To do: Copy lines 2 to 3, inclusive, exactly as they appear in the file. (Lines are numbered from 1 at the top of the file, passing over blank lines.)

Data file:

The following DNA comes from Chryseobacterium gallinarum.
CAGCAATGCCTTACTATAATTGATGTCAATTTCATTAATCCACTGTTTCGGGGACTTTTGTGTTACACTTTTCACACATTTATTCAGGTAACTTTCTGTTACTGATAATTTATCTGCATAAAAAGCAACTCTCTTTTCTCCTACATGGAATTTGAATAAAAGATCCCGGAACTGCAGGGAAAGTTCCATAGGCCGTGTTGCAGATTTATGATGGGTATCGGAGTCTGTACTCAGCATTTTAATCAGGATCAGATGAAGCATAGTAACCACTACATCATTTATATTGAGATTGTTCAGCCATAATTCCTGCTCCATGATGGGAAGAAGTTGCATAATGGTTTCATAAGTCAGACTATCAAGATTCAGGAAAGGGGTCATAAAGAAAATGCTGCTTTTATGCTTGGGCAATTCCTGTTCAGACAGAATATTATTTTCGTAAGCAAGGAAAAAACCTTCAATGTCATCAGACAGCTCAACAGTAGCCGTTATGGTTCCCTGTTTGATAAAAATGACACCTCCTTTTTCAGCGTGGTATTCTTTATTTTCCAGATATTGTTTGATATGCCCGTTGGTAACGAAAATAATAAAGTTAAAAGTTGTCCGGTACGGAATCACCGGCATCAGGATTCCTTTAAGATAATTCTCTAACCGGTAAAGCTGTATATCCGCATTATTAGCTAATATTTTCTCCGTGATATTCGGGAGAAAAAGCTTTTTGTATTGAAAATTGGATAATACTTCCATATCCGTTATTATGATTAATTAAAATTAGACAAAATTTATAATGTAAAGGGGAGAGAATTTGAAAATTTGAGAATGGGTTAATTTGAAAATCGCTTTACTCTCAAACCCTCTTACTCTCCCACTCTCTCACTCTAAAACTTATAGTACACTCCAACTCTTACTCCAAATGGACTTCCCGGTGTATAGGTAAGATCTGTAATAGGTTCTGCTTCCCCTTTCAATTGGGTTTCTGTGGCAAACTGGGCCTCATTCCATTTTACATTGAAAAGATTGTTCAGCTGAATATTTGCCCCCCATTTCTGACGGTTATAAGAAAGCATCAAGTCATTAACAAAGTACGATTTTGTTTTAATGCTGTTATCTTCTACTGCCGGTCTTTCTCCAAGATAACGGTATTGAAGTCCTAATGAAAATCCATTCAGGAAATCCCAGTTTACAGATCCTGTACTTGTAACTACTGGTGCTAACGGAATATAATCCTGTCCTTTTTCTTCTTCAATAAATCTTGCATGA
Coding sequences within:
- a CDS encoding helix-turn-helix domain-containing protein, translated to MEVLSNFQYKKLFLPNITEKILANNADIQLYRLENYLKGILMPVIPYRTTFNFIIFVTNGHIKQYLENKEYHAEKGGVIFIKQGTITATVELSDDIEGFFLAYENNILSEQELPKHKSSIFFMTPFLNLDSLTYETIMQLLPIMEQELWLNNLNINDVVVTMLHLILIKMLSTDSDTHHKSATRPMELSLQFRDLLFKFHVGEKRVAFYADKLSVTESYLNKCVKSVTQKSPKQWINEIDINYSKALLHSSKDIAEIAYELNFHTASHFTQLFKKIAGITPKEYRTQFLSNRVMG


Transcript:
CAGCAATGCCTTACTATAATTGATGTCAATTTCATTAATCCACTGTTTCGGGGACTTTTGTGTTACACTTTTCACACATTTATTCAGGTAACTTTCTGTTACTGATAATTTATCTGCATAAAAAGCAACTCTCTTTTCTCCTACATGGAATTTGAATAAAAGATCCCGGAACTGCAGGGAAAGTTCCATAGGCCGTGTTGCAGATTTATGATGGGTATCGGAGTCTGTACTCAGCATTTTAATCAGGATCAGATGAAGCATAGTAACCACTACATCATTTATATTGAGATTGTTCAGCCATAATTCCTGCTCCATGATGGGAAGAAGTTGCATAATGGTTTCATAAGTCAGACTATCAAGATTCAGGAAAGGGGTCATAAAGAAAATGCTGCTTTTATGCTTGGGCAATTCCTGTTCAGACAGAATATTATTTTCGTAAGCAAGGAAAAAACCTTCAATGTCATCAGACAGCTCAACAGTAGCCGTTATGGTTCCCTGTTTGATAAAAATGACACCTCCTTTTTCAGCGTGGTATTCTTTATTTTCCAGATATTGTTTGATATGCCCGTTGGTAACGAAAATAATAAAGTTAAAAGTTGTCCGGTACGGAATCACCGGCATCAGGATTCCTTTAAGATAATTCTCTAACCGGTAAAGCTGTATATCCGCATTATTAGCTAATATTTTCTCCGTGATATTCGGGAGAAAAAGCTTTTTGTATTGAAAATTGGATAATACTTCCATATCCGTTATTATGATTAATTAAAATTAGACAAAATTTATAATGTAAAGGGGAGAGAATTTGAAAATTTGAGAATGGGTTAATTTGAAAATCGCTTTACTCTCAAACCCTCTTACTCTCCCACTCTCTCACTCTAAAACTTATAGTACACTCCAACTCTTACTCCAAATGGACTTCCCGGTGTATAGGTAAGATCTGTAATAGGTTCTGCTTCCCCTTTCAATTGGGTTTCTGTGGCAAACTGGGCCTCATTCCATTTTACATTGAAAAGATTGTTCAGCTGAATATTTGCCCCCCATTTCTGACGGTTATAAGAAAGCATCAAGTCATTAACAAAGTACGATTTTGTTTTAATGCTGTTATCTTCTACTGCCGGTCTTTCTCCAAGATAACGGTATTGAAGTCCTAATGAAAATCCATTCAGGAAATCCCAGTTTACAGATCCTGTACTTGTAACTACTGGTGCTAACGGAATATAATCCTGTCCTTTTTCTTCTTCAATAAATCTTGCATGA
Coding sequences within: